Like thousands of the “Greatest Generation,” Les Newton took part in an important part of American history. Then he came home to Oregon and became a large part of Warrenton history.

Newton’s World War II contribution included serving as a flight mechanic for Adm. James Kaufman. His crew flew the admiral when he signed the Japanese surrender papers Sept. 2, 1945.

Returning home from the Navy, Newton opened Warrenton Auto and Marine Repair in 1959 and founded Warrenton Auto Parts, which became Napa. He retired from the repair business in 1997.

He served on the Warrenton City Commission for 26 years, including 16 as mayor.

“Les was born during the Great Depression and he quickly learned life wasn’t easy for him,” said Gil Gramson, former city manager and later mayor of Warrenton. “He moved to Warrenton, went to work, and started his own business.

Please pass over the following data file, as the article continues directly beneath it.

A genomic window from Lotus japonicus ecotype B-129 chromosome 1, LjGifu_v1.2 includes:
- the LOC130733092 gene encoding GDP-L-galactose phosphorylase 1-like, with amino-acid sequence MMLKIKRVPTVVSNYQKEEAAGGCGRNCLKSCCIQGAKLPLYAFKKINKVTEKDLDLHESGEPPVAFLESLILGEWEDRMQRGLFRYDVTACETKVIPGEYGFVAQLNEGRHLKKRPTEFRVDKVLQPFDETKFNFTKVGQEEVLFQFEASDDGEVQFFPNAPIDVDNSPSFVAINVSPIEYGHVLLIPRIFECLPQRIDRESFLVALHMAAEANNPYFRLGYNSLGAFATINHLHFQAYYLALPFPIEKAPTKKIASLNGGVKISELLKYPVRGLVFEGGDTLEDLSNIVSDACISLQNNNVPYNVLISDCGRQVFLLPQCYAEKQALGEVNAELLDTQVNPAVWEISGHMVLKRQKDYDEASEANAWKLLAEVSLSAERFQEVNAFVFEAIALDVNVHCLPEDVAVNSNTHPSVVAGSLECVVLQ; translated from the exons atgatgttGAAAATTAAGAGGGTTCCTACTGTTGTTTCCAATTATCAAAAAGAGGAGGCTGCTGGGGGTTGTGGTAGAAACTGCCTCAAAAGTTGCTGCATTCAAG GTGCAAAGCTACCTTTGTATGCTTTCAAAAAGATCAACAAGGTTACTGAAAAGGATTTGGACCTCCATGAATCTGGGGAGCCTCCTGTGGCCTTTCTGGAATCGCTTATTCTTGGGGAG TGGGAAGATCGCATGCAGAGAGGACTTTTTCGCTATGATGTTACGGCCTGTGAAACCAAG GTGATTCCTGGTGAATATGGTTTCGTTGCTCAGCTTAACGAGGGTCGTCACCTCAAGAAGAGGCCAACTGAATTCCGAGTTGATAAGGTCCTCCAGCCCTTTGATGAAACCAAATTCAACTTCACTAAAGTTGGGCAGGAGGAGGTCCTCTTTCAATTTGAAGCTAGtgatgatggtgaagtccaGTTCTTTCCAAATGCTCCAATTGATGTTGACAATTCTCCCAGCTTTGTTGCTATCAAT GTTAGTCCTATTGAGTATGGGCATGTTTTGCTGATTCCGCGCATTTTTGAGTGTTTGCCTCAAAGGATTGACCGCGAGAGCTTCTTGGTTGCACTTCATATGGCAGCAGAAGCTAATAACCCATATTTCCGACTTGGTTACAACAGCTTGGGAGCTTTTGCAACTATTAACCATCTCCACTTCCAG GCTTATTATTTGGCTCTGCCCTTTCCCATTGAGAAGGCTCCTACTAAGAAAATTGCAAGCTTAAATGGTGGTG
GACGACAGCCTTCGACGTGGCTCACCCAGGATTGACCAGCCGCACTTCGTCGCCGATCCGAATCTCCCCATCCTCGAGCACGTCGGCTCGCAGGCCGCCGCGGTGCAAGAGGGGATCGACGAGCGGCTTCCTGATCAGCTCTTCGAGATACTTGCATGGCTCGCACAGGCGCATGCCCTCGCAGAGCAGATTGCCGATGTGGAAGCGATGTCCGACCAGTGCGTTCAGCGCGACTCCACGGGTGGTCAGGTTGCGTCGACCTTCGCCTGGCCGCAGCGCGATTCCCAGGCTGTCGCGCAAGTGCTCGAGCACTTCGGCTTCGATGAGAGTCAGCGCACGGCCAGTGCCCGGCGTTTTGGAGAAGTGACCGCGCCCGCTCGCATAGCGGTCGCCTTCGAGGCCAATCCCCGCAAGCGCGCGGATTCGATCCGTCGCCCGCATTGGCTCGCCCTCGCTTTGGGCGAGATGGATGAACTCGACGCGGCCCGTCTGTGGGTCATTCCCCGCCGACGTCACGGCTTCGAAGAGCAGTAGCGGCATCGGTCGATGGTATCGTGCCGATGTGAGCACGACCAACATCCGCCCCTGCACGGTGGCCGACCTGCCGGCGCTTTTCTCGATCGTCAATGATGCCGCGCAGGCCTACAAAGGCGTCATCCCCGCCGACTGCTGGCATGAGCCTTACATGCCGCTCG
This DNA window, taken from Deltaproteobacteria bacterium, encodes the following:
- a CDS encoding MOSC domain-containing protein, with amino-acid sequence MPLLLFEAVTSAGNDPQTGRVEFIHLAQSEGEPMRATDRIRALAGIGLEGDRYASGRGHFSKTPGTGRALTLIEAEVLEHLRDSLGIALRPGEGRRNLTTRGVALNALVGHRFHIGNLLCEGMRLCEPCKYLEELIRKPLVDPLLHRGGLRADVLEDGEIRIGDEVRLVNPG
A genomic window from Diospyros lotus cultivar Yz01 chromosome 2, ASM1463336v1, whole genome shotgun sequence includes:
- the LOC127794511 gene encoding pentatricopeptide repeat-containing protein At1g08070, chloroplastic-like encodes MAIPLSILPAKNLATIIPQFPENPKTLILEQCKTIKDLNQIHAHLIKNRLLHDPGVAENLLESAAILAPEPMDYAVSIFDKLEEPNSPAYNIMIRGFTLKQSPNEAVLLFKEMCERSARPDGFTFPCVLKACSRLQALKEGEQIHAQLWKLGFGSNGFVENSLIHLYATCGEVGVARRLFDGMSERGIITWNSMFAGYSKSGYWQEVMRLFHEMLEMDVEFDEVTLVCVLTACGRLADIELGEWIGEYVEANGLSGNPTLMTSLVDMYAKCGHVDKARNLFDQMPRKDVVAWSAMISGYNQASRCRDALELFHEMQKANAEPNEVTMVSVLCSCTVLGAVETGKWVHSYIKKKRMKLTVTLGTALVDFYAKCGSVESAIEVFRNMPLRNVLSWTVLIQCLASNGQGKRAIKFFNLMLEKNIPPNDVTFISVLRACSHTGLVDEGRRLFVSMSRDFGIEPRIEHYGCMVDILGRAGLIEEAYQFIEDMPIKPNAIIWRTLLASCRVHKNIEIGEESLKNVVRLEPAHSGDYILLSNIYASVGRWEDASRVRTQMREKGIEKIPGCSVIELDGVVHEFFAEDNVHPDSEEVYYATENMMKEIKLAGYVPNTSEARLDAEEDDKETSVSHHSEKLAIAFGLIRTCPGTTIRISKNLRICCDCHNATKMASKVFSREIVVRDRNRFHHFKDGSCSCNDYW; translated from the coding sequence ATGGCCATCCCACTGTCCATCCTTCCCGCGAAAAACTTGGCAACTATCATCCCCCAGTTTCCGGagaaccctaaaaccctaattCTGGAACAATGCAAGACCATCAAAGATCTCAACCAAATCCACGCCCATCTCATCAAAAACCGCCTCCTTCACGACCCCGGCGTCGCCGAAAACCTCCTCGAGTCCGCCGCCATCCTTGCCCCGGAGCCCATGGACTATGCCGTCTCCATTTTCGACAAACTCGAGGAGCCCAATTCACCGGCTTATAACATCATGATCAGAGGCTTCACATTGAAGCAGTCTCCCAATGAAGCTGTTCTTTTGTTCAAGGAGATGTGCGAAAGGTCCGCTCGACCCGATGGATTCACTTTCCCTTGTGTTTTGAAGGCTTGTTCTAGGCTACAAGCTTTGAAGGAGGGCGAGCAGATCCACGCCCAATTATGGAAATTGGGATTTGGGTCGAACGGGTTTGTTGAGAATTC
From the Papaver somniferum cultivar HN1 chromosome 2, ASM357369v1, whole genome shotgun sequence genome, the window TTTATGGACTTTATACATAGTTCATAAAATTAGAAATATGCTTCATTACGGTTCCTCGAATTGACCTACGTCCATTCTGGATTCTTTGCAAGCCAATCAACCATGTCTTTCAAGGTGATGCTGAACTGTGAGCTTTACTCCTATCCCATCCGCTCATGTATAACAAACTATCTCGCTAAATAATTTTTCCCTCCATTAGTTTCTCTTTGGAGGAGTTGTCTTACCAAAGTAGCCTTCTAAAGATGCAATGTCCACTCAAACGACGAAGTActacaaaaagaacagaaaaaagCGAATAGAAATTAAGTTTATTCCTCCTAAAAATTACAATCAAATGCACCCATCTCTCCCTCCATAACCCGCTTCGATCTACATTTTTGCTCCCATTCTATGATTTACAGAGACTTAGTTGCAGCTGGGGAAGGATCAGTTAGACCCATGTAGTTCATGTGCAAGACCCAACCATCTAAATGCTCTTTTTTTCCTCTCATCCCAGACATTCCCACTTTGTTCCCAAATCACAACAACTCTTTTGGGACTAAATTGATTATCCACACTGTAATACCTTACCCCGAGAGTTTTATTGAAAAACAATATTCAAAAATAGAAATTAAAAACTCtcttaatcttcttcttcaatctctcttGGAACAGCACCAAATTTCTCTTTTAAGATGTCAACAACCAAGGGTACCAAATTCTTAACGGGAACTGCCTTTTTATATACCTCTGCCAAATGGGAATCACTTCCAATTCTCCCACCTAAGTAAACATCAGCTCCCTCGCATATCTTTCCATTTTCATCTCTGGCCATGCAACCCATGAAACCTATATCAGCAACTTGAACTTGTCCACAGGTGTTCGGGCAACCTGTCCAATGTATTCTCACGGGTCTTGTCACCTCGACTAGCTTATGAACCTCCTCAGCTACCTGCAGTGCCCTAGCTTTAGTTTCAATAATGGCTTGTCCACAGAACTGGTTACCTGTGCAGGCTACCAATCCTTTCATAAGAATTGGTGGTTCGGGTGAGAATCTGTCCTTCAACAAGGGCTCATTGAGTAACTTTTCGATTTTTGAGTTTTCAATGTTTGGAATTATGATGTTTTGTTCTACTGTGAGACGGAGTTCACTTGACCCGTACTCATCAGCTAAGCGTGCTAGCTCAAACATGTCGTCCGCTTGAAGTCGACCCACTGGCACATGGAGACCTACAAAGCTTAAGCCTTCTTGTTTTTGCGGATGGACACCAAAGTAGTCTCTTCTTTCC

“He got involved with the city in the early 1970s and really knew the value of a hard-earned dollar because of how he grew up. So he was always concerned with the taxpayer’s dollar and protected it like it was his own, careful with how the city spent it. He was a real good friend who made a real impact on the community.”

Newton and his wife, Ruth, were married for 63 years.

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